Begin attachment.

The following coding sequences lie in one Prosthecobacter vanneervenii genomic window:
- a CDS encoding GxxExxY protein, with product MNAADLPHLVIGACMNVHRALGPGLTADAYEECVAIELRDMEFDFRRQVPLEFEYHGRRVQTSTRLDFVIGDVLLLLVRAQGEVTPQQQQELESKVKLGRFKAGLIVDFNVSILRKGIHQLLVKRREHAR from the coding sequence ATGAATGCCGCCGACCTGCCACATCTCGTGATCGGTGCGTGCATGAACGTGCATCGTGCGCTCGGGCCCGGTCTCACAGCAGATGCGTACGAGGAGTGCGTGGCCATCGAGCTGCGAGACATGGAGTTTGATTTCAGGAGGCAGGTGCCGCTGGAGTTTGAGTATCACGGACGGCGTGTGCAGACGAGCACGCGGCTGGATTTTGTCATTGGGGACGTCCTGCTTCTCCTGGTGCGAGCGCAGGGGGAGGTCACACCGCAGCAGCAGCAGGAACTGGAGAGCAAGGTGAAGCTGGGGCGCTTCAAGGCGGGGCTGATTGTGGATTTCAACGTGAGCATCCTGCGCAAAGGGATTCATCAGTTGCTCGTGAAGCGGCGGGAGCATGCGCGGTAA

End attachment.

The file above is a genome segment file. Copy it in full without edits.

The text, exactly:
The following coding sequences lie in one Prosthecobacter vanneervenii genomic window:
- a CDS encoding GxxExxY protein, with product MNAADLPHLVIGACMNVHRALGPGLTADAYEECVAIELRDMEFDFRRQVPLEFEYHGRRVQTSTRLDFVIGDVLLLLVRAQGEVTPQQQQELESKVKLGRFKAGLIVDFNVSILRKGIHQLLVKRREHAR from the coding sequence ATGAATGCCGCCGACCTGCCACATCTCGTGATCGGTGCGTGCATGAACGTGCATCGTGCGCTCGGGCCCGGTCTCACAGCAGATGCGTACGAGGAGTGCGTGGCCATCGAGCTGCGAGACATGGAGTTTGATTTCAGGAGGCAGGTGCCGCTGGAGTTTGAGTATCACGGACGGCGTGTGCAGACGAGCACGCGGCTGGATTTTGTCATTGGGGACGTCCTGCTTCTCCTGGTGCGAGCGCAGGGGGAGGTCACACCGCAGCAGCAGCAGGAACTGGAGAGCAAGGTGAAGCTGGGGCGCTTCAAGGCGGGGCTGATTGTGGATTTCAACGTGAGCATCCTGCGCAAAGGGATTCATCAGTTGCTCGTGAAGCGGCGGGAGCATGCGCGGTAA